This interesting movie starts with Robert Louis Stevenson's story, adds a sex twist, and throws in murderers and grave robbers Burke and Hare, and even the Jack the Ripper killings -- and pretty much muffs it. Dr. Jekyll (Ralph Bates) hopes to discover the secret of immortality, and he thinks he's found it in the glands of females, but when he can't get enough of the ladies' corpses he improvises. In other words, the movie hardly examines the differences between good and evil when Henry Jekyll is pretty much a rotter even before he turns into "Sister" Hyde. Jekyll's formula has him growing breasts and turning into a woman (Martine Beswick) who masquerades as Jekyll's sister. "My brother isn't quite himself of late," she says. A brother and sister (Lewis Fiander; Susan Brodrick) who live downstairs are each intrigued by the siblings on the floor above. Bates and Beswick are fine -- the latter doesn't get nearly enough to do, however -- but while the movie is entertaining, it doesn't fulfill its potential at all. Beswick played a good gal in Thunderball while Bates made a splendid Victor Frankenstein in Horror of Frankenstein (1970). Baker directed everything from A Night to Remember about the Titanic to Bette Davis in The Anniversary.

Verdict: An intriguing disappointment with a great idea. **1/2.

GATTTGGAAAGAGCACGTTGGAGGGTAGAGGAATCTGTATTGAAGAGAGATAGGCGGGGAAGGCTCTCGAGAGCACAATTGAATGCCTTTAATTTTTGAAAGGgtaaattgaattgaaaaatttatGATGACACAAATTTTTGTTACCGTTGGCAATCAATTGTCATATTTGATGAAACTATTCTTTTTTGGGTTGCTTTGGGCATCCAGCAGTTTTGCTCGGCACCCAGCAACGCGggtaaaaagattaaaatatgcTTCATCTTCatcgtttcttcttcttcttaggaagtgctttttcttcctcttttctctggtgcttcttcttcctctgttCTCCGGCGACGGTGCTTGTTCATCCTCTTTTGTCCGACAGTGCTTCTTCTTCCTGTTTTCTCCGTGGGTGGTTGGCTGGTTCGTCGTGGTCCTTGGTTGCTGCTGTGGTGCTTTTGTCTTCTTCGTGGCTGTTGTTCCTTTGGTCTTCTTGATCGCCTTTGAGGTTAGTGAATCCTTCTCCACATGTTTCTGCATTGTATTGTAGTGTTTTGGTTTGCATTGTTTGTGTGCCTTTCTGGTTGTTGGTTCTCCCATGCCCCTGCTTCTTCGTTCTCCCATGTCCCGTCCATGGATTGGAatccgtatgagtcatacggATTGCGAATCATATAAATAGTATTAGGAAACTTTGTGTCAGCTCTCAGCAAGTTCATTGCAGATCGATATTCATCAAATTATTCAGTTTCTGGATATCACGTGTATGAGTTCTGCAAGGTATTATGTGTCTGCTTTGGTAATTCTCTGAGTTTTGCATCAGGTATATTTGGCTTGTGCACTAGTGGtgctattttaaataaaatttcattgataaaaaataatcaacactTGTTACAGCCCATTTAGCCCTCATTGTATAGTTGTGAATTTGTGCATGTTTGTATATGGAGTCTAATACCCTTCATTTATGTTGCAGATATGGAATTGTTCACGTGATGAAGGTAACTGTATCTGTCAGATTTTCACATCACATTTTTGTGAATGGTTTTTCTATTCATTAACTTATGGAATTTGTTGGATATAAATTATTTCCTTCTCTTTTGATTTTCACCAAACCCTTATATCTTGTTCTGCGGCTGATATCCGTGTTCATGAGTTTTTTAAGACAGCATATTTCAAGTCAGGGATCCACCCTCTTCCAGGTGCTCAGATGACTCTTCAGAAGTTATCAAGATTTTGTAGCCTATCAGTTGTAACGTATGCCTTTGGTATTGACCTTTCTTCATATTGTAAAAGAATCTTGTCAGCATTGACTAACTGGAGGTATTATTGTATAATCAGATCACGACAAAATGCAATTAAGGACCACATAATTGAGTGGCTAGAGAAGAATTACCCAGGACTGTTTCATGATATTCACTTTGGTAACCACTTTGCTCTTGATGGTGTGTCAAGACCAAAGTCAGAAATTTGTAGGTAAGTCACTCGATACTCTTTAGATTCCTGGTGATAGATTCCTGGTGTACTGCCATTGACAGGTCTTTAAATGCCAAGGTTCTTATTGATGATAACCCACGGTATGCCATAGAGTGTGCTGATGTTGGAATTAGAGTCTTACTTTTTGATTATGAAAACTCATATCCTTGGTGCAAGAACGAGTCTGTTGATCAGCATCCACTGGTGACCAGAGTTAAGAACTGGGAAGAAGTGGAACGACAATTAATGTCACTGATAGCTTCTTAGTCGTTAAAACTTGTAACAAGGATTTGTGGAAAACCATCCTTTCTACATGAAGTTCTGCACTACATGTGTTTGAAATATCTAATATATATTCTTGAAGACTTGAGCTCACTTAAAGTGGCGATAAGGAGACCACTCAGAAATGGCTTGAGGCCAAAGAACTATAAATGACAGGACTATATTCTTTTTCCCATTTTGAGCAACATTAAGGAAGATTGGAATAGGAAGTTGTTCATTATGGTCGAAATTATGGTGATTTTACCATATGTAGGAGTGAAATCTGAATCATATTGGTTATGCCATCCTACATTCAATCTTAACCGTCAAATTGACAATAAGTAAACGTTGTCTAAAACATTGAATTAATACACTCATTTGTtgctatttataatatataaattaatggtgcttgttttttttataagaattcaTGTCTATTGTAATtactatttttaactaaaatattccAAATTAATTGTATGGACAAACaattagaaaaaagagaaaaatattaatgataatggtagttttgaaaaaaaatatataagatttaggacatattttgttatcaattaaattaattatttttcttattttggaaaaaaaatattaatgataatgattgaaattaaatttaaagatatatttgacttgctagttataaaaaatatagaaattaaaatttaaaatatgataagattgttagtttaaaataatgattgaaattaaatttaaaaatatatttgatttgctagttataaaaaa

WHAT A WOMAN (1943). Director: Irving Cummings.

"The merriest man-hunt in kisstory" -- advertising tag line.

Carol Ainsley (Rosalind Russell) is handling the film rights for a novel by one "Anthony Street" and for completely inexplicable reasons thinks that the author -- a college professor named Michael Cobb (Willard Parker) could play the lead in the movie -- without even setting eyes on him! Fortunately he turns out to be a good-looking guy who has no acting experience or ability whatsoever. In the meantime a magazine writer named Henry Pepper (Brian Aherne) keeps trying to do an interview with Carol, and there's the usual dated stuff about successful career women being "frigid" and so on [obviously that particular term is not used]. The leads are okay but this is a predictable and formulaic comedy that has hardly any laughs. Ann Savage, Grady Sutton and Ann Shoemaker all have small roles, and Gertrude Hoffmann plays the maid, Hattie.

Verdict: What a movie -- not! **.


MY REPUTATION (1946). Director: Curtis Bernhardt.